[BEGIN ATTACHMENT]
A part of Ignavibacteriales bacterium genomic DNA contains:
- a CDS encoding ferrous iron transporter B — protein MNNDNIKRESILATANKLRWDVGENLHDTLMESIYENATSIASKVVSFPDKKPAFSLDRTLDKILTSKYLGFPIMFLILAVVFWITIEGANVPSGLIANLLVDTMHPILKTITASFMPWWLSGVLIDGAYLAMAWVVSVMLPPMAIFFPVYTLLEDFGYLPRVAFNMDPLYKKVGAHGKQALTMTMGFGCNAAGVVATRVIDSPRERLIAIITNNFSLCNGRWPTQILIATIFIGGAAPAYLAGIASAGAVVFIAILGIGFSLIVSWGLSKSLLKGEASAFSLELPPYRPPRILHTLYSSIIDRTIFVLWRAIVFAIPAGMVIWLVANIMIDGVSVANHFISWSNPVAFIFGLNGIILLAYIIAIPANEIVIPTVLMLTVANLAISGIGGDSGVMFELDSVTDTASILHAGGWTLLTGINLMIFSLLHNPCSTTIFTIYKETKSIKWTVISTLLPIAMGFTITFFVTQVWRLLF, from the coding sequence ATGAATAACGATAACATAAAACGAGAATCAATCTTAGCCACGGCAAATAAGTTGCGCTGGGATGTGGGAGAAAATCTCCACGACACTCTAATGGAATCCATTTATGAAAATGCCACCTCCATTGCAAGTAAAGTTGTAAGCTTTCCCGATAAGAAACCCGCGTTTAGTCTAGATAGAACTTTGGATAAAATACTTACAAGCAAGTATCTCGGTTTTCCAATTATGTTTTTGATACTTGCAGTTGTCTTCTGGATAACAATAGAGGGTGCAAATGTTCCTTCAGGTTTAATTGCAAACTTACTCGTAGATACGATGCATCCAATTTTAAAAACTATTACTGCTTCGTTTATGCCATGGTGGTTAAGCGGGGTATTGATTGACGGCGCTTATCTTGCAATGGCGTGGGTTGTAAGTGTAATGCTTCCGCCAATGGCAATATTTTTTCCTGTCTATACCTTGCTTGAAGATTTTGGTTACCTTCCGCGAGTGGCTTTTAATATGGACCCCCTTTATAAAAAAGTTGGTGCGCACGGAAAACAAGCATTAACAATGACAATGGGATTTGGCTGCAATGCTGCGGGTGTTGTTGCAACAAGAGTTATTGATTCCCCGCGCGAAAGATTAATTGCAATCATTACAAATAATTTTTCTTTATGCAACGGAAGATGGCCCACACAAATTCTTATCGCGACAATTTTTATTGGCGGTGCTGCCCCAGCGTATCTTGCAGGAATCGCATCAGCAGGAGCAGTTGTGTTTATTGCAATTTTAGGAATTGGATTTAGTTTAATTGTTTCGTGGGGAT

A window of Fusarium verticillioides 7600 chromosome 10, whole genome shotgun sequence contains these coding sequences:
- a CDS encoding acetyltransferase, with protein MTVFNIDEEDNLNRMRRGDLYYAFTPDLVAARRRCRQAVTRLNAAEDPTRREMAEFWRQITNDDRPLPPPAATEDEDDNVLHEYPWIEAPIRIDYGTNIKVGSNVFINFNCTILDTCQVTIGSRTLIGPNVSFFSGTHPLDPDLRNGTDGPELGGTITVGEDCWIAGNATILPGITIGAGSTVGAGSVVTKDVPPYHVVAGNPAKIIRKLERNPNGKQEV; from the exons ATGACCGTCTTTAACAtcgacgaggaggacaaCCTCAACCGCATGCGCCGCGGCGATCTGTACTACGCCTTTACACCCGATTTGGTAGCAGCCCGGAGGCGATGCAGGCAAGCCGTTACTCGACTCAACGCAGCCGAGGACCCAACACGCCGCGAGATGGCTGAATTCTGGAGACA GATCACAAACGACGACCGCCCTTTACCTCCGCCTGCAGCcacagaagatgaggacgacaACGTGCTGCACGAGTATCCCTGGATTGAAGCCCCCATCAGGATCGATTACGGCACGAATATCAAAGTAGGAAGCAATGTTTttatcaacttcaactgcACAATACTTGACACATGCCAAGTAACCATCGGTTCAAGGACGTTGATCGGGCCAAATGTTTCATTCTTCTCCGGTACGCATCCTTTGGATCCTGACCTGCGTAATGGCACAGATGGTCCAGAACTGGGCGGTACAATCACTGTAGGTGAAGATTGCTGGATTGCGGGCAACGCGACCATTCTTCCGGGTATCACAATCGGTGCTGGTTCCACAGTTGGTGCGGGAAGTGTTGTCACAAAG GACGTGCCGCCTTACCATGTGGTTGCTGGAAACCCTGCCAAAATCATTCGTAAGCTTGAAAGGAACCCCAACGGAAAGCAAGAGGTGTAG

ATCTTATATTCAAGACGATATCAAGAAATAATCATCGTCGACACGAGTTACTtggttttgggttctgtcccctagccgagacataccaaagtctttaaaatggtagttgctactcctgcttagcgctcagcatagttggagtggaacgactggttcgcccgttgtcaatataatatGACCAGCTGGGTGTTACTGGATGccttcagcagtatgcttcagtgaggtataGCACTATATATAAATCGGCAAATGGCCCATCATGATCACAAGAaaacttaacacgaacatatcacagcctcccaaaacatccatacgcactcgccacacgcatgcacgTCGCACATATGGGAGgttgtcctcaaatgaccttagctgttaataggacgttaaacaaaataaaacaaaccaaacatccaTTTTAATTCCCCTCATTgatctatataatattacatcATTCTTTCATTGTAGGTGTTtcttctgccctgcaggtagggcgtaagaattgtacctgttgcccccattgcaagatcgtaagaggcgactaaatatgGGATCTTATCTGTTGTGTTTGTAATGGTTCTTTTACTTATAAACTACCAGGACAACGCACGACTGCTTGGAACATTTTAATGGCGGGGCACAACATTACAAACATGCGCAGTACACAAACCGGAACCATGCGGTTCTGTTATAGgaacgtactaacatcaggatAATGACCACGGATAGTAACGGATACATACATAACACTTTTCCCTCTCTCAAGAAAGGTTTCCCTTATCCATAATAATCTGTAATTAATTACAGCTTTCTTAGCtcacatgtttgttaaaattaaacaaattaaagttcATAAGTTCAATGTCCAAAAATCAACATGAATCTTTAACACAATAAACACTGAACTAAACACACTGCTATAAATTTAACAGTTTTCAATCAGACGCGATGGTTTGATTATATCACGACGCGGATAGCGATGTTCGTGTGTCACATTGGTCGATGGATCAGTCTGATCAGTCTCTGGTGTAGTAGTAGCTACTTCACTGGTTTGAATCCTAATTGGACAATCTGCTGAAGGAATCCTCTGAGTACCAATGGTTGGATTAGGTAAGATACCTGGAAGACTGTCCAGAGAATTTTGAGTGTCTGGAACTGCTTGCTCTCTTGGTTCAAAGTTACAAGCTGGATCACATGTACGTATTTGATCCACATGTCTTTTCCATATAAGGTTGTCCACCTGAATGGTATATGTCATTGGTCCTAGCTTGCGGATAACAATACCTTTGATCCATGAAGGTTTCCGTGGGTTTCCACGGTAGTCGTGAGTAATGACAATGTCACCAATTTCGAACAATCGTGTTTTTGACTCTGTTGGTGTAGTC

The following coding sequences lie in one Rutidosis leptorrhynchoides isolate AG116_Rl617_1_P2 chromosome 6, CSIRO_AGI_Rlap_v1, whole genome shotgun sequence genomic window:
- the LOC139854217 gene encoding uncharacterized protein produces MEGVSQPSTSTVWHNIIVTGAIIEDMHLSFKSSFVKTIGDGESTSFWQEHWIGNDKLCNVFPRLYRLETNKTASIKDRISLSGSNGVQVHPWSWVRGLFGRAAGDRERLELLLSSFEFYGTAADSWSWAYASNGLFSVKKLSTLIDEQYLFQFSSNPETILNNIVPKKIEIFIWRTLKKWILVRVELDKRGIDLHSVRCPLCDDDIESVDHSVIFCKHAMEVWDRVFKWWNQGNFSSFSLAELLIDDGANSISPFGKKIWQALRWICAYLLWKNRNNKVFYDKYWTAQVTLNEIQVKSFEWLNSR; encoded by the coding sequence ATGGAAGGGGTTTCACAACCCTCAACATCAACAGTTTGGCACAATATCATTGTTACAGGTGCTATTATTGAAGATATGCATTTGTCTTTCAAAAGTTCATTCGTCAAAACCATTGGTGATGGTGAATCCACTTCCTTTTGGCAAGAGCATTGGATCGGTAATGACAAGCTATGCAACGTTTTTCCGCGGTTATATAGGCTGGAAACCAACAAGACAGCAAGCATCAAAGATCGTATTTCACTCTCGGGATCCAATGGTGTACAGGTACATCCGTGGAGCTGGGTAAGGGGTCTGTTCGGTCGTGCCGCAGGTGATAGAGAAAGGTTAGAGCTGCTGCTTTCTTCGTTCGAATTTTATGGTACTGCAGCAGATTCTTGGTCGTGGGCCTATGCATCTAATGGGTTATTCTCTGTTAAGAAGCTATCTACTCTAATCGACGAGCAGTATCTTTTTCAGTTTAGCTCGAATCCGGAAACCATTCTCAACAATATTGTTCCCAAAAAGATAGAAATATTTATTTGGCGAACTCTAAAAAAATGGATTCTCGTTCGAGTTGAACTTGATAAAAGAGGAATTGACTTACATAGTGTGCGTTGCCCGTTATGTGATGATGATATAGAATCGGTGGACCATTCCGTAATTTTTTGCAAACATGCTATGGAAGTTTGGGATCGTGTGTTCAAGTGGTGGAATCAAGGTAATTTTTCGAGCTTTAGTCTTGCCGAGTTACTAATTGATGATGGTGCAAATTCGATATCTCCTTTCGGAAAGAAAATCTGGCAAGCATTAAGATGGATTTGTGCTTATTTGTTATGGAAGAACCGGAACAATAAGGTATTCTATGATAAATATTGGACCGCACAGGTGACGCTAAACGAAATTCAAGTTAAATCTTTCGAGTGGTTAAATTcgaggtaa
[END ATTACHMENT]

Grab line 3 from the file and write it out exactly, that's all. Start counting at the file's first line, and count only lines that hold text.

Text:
A window of Fusarium verticillioides 7600 chromosome 10, whole genome shotgun sequence contains these coding sequences: